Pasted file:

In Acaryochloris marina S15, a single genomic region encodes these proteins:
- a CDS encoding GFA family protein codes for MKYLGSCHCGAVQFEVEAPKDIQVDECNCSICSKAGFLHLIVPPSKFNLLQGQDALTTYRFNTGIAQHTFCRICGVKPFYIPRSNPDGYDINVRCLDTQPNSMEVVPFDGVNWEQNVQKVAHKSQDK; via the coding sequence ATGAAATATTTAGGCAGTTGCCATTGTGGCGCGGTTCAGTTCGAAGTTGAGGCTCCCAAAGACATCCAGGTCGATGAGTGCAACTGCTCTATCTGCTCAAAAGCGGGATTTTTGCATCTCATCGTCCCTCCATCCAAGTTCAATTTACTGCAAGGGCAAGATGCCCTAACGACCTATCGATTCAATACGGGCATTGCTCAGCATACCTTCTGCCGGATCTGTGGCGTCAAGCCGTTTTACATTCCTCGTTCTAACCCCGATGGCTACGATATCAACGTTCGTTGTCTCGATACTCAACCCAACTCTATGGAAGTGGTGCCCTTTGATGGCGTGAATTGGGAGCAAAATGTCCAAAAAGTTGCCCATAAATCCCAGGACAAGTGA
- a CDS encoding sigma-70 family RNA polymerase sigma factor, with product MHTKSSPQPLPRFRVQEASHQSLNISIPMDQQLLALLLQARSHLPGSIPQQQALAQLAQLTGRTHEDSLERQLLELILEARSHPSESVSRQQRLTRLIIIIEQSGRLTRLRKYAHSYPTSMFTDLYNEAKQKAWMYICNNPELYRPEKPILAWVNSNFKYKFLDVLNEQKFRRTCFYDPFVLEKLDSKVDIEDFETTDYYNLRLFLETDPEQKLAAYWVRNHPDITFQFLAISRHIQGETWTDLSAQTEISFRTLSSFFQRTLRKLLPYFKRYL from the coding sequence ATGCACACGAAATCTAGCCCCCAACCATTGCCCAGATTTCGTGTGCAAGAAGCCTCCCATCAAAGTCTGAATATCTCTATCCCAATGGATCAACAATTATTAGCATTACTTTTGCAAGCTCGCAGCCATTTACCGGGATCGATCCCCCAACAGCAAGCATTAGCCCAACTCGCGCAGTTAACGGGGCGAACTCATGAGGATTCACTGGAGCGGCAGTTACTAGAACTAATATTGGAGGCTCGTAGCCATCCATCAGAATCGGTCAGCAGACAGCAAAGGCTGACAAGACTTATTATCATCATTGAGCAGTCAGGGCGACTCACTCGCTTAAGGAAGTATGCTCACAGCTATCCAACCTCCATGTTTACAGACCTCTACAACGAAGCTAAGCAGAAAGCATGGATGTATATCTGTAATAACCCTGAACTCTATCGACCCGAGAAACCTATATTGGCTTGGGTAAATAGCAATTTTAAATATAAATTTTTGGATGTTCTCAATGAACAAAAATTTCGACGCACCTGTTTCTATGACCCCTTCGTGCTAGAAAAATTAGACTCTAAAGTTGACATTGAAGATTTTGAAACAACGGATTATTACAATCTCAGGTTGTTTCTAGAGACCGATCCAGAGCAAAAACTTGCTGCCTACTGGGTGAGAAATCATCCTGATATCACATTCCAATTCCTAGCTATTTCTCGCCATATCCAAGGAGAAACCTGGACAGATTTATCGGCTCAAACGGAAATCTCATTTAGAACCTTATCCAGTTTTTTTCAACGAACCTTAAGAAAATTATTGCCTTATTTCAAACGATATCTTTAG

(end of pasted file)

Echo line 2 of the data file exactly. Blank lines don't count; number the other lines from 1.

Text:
- a CDS encoding GFA family protein codes for MKYLGSCHCGAVQFEVEAPKDIQVDECNCSICSKAGFLHLIVPPSKFNLLQGQDALTTYRFNTGIAQHTFCRICGVKPFYIPRSNPDGYDINVRCLDTQPNSMEVVPFDGVNWEQNVQKVAHKSQDK; via the coding sequence ATGAAATATTTAGGCAGTTGCCATTGTGGCGCGGTTCAGTTCGAAGTTGAGGCTCCCAAAGACATCCAGGTCGATGAGTGCAACTGCTCTATCTGCTCAAAAGCGGGATTTTTGCATCTCATCGTCCCTCCATCCAAGTTCAATTTACTGCAAGGGCAAGATGCCCTAACGACCTATCGATTCAATACGGGCATTGCTCAGCATACCTTCTGCCGGATCTGTGGCGTCAAGCCGTTTTACATTCCTCGTTCTAACCCCGATGGCTACGATATCAACGTTCGTTGTCTCGATACTCAACCCAACTCTATGGAAGTGGTGCCCTTTGATGGCGTGAATTGGGAGCAAAATGTCCAAAAAGTTGCCCATAAATCCCAGGACAAGTGA